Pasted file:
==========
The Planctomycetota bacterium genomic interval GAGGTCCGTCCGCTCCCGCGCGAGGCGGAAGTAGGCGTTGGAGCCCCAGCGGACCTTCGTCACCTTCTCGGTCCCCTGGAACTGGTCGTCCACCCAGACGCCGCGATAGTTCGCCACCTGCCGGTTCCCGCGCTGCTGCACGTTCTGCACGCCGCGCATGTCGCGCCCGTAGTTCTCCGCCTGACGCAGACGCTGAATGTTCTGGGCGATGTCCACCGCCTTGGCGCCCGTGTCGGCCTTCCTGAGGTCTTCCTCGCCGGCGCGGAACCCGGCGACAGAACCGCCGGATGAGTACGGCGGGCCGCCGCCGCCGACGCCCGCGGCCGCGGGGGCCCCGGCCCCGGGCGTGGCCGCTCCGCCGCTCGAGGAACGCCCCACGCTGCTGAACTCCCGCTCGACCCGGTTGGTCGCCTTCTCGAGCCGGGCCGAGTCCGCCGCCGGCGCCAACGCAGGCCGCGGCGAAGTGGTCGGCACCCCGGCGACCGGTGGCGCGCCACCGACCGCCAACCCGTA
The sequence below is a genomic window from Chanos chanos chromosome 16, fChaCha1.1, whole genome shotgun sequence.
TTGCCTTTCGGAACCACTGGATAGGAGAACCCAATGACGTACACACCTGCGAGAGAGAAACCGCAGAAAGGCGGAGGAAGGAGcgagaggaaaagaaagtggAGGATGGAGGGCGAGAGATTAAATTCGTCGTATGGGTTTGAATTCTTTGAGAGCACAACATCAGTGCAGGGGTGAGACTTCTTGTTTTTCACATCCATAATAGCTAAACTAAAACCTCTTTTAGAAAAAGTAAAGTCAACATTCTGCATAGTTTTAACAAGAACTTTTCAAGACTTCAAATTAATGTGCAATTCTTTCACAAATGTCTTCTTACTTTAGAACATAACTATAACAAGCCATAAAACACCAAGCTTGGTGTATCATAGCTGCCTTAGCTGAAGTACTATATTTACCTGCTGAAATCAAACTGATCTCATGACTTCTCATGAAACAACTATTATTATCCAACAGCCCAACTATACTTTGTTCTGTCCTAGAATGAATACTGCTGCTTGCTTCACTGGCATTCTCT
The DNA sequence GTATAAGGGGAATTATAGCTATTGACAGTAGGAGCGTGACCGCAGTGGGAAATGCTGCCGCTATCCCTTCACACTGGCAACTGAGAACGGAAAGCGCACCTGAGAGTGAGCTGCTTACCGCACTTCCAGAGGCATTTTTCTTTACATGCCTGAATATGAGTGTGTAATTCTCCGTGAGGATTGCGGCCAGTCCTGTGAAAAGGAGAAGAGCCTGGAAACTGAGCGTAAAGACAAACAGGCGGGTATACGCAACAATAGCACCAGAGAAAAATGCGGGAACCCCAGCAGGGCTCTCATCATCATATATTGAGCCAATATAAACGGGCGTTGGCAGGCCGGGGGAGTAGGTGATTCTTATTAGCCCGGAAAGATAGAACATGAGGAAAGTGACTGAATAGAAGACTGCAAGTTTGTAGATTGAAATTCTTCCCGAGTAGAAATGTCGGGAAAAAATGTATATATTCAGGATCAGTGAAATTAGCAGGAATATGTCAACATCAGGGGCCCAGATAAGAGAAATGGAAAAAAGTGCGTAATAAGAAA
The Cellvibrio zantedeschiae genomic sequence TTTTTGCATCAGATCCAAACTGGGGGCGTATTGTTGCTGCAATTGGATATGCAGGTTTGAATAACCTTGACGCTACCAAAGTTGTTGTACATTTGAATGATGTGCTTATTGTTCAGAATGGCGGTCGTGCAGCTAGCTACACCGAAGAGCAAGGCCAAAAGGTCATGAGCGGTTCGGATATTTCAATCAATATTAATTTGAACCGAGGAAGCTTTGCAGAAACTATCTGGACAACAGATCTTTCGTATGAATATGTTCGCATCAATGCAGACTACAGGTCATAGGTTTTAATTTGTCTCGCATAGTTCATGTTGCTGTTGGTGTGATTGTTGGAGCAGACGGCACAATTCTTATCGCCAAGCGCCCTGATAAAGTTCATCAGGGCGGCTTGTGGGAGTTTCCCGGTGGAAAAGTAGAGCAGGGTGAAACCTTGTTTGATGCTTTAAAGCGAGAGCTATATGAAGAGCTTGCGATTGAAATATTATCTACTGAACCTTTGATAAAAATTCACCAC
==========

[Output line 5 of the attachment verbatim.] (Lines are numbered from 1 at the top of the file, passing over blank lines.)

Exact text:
The Cellvibrio zantedeschiae genomic sequence TTTTTGCATCAGATCCAAACTGGGGGCGTATTGTTGCTGCAATTGGATATGCAGGTTTGAATAACCTTGACGCTACCAAAGTTGTTGTACATTTGAATGATGTGCTTATTGTTCAGAATGGCGGTCGTGCAGCTAGCTACACCGAAGAGCAAGGCCAAAAGGTCATGAGCGGTTCGGATATTTCAATCAATATTAATTTGAACCGAGGAAGCTTTGCAGAAACTATCTGGACAACAGATCTTTCGTATGAATATGTTCGCATCAATGCAGACTACAGGTCATAGGTTTTAATTTGTCTCGCATAGTTCATGTTGCTGTTGGTGTGATTGTTGGAGCAGACGGCACAATTCTTATCGCCAAGCGCCCTGATAAAGTTCATCAGGGCGGCTTGTGGGAGTTTCCCGGTGGAAAAGTAGAGCAGGGTGAAACCTTGTTTGATGCTTTAAAGCGAGAGCTATATGAAGAGCTTGCGATTGAAATATTATCTACTGAACCTTTGATAAAAATTCACCAC